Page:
As the president travels down Pennsylvania Avenue to address a joint session of Congress, a crisis hits.
The first daughter accidentally spills juice all over the president’s suit.
No worries. The president just covers up the stain with an adviser’s pink scarf.
She is Mackenzie Allen, the independent, strong-willed and tough leader of the free world on the new ABC drama, “Commander-in-Chief.”
“We want people to really watch this show, and we want it to connect with people in D.C.,” said Marie Wilson, founder of The White House Project, a group that works to bring more women into political office. “I want to make sure young women watch this. And young men.”
The White House Project is sponsoring a screening of the pilot episode Thursday at the National Museum of Women in the Arts. The group hopes the show will help with its ultimate goal: bringing a woman to the real-life White House.
“Since you can’t see one, you have to show one for it to come true,” Wilson said.
While “Commander-in-Chief” might not magically create a viable female presidential candidate, it could help bring the topic into the nation’s political dialogue, said Leonard Steinhorn, an associate professor at American University’s School of Communication.
“It can at least get into people’s conversations,” said Steinhorn, who teaches classes on political communication and media studies. “Whether that changes the way people look at the world, I can’t say.”
But Wilson believes the time is ripe for a female president. A recent poll sponsored by the White House Project shows 79 percent of Americans would be comfortable with a female president.
Perhaps as important, Wilson said, is the fact the poll shows that the majority of Americans believe a female leader would handle issues of foreign policy, homeland security and the economy no differently than a male president.
“It shows that it’s made a difference to have Madeleine Albright and Condoleezza Rice” in high-level Cabinet positions, Wilson said. “That’s why this is going to happen. That’s why it’s time.”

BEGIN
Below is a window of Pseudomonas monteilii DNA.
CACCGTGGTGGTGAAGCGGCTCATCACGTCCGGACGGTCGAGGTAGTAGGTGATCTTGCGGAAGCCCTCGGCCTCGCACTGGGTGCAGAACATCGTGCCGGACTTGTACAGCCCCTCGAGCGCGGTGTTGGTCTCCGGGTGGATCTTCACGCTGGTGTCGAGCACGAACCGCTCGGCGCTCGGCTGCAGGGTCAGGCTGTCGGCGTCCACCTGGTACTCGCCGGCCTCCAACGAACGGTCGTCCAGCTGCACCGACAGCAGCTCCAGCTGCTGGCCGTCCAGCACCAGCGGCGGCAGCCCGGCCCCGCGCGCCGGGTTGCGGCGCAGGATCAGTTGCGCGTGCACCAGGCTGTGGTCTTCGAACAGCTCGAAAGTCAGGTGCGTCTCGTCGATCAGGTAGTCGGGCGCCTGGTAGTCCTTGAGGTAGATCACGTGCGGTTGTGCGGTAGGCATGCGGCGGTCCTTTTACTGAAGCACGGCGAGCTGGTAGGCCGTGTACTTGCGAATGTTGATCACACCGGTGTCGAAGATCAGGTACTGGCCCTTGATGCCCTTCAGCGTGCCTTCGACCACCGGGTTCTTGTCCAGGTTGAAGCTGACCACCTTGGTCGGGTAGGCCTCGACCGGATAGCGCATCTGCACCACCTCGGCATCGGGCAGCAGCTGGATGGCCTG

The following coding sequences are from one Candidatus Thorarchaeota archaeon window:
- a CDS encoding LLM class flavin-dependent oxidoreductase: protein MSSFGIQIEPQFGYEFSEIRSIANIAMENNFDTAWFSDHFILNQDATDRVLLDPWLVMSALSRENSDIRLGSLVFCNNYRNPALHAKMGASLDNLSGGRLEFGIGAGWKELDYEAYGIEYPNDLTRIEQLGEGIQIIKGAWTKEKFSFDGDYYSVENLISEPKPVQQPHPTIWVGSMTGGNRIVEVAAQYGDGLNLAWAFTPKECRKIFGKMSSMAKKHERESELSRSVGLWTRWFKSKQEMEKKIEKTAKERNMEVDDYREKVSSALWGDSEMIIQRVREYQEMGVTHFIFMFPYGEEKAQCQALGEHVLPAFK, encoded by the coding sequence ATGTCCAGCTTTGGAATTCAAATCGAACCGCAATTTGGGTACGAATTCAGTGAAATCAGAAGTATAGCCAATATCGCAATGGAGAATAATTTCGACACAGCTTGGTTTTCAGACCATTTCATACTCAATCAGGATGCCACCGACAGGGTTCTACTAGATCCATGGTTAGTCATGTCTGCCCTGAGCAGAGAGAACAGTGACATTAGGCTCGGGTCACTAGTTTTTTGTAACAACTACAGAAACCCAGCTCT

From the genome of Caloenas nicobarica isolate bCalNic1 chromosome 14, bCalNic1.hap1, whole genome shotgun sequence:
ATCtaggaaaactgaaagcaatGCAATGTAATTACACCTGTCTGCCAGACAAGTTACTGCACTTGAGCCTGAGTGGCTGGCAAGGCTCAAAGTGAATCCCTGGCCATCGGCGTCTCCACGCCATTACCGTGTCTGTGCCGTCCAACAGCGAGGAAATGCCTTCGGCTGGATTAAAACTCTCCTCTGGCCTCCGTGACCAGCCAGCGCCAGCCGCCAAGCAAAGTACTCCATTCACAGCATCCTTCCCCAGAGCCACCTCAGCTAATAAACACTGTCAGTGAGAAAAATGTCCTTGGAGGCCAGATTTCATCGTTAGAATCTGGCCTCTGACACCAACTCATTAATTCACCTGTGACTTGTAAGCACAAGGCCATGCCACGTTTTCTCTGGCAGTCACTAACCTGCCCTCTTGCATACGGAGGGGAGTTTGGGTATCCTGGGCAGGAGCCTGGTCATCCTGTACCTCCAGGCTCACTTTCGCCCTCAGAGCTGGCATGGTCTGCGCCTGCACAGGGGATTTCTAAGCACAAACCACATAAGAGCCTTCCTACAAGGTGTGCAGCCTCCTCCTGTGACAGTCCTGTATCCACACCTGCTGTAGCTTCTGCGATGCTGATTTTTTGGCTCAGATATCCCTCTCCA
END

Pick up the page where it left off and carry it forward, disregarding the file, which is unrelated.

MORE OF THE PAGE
So how does a woman get into the Oval Office?
In the show, Vice President Allen (played by Oscar winner Geena Davis) takes control of the White House when the president dies after a stroke.
But Allen immediately faces tough opposition.
It comes mainly from conservative Speaker Nathan Templeton (Donald Sutherland), who insists Allen resign her new post because, as an Independent picked for VP to attract swing voters, she does not share the president’s conservative vision of America.
In the meantime, Allen’s husband — her chief of staff when she was vice president — has been regulated to the offices of the first lady. That forces Allen to do what so many working mothers do: balance work and family.
Wilson said her group has lobbied Hollywood for years to put a show like “Commander-in-Chief” on the airwaves. Only once women such as Albright and Rice became legitimate political powerhouses did Hollywood executives take notice, she said.
“There were not many shows that showed women as leaders at all,” Wilson added.
Television has played a role in helping push important social issues forward in many cases, Steinhorn said. Women were given a boost in the 1970s when “The Mary Tyler Moore Show” hit the airwaves, for example.
“It validated something that was going on in our culture. Women were no longer perceived, or thought to be perceived, as dependent on men,” he said.
That perception is what Wilson hopes will happen with “Commander-in-Chief.”
“You cannot be what you can’t see,” Wilson said. “When you show something, people can be engaged.”
Many believe the themes found on television often are just a mirror image of what the mood of country already is, Steinhorn said. So, there could be a woman in the White House soon, he said.
“We will have a female president in our history,” Steinhorn said. “Just get used to it, America.”
“Commander-in-Chief” will be screened at 5:30 p.m. Thursday at National Museum of Women in the Arts, 1250 New York Ave. NW. Scheduled guests include the show’s writer and producer, along with journalists Eleanor Clift, Gwen Ifill and Helen Thomas. The program is set to premiere at 9 p.m. Sept. 27 on ABC.